Q: I have taken the first step, as you advised, and gathered lots of family information from all my living relatives. What should I do with this information?
A: Lock it in a drawer and throw away the key. Otherwise you will spend years chasing red herrings, mythical aristocratic ancestors and trying to find out what happened to the family fortune that should, by rights, belong to your side of the family.
Q: I have found both my paternal and maternal grandparents - John Smith and Mary Jones and Tom Brown and Alice Taylor. What do I do now?
A: Take up knitting. Or fishing. Anything - but give up genealogy.
Q: One of my ancestors may have been in prison, how will this affect my research?
A: Wonderful! Records for those who served time at Her Majesty's Pleasure are among the most fruitful. You should be able to find full details of any heinous acts of violence and malevolence towards society. Also, you will find that the case was splashed across all the local papers for weeks before the trial and if you are lucky there will be a charming 'character profile' provided by the judge at the summing up of the case. In most cases you will be able to access a professionally taken photograph of your ancestor.
Q: Will anyone else be interested in my findings?
A: Absolutely not! Most people view the hobby as one degree removed from train spotting and suitable only for those with borderline personality disorders. There will be one exception - second cousin (ten times removed) Jim, living in retirement in Florida. He will make contact through the Internet and he will believe that you live right across from both the record office and library and that you have endless time to check little things out for him. Beware! That invitation to spend some time with the family in Florida will never materialize.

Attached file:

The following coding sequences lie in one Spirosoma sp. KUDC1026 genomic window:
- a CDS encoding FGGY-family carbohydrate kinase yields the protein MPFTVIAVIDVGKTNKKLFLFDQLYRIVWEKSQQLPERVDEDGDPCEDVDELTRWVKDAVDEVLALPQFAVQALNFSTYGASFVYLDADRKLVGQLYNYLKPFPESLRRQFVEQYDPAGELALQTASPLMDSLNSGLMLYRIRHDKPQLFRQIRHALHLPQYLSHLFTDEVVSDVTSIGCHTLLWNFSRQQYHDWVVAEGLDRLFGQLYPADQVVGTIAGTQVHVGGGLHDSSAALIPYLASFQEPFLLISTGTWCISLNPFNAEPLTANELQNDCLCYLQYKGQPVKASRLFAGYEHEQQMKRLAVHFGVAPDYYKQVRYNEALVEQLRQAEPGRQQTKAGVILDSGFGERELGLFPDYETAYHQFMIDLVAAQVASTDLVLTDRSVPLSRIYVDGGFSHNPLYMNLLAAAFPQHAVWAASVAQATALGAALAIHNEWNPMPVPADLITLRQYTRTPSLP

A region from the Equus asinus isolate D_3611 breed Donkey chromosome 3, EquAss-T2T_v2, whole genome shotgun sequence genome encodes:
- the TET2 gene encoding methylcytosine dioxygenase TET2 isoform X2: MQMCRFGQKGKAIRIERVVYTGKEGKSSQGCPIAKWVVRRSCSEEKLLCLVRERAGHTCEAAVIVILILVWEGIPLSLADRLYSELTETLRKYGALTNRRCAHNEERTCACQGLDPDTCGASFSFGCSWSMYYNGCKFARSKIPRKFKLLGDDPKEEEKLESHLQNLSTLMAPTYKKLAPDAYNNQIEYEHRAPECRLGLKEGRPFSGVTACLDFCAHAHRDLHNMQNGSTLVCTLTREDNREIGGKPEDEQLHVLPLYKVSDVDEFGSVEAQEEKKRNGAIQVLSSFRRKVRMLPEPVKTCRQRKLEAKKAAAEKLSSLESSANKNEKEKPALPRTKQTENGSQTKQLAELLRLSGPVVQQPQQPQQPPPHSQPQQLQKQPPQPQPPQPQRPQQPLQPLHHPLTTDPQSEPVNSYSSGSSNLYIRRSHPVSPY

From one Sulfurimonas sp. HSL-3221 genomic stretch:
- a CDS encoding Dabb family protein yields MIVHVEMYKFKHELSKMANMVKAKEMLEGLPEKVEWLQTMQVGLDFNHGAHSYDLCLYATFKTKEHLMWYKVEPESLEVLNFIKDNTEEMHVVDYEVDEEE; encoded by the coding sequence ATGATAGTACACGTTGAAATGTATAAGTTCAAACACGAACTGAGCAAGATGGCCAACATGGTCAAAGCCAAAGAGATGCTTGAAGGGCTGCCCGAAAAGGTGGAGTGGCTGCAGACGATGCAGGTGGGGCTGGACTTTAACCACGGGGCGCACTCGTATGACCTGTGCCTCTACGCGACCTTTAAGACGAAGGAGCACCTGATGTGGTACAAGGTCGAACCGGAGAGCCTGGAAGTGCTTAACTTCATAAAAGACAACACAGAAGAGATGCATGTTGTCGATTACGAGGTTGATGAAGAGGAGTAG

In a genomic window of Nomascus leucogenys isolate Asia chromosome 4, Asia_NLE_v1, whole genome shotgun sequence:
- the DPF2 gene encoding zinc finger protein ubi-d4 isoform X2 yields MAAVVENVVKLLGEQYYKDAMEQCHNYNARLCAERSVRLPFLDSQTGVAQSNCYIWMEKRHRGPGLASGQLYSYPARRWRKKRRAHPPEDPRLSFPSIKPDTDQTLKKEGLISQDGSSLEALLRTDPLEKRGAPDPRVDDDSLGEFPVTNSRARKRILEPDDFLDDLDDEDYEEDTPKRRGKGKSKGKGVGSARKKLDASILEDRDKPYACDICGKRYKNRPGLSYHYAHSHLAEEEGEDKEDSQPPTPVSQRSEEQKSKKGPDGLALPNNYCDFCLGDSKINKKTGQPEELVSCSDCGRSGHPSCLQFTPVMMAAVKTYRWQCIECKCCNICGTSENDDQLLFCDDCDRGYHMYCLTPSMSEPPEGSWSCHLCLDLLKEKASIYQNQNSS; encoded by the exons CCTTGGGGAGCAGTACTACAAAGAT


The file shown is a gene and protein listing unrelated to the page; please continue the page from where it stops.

Q: Is it possible to find any useful information on the Internet?
A: Of course! You will find that Mrs. Freda Lightbody of Penge is the direct descendant of both Queen Victoria and Woden.
Q: Help! I have searched all the possible census records and can't find my ancestors anywhere. What do I do now?
A: Don't despair. Have you checked the records for prisons and lunatic asylums?
Q: What will research into my family history cost me?
A: Most of your disposable income, your marriage, your friends, your peace of mind.........
Kindly borrowed with permission from http://www.great-harwood.org.uk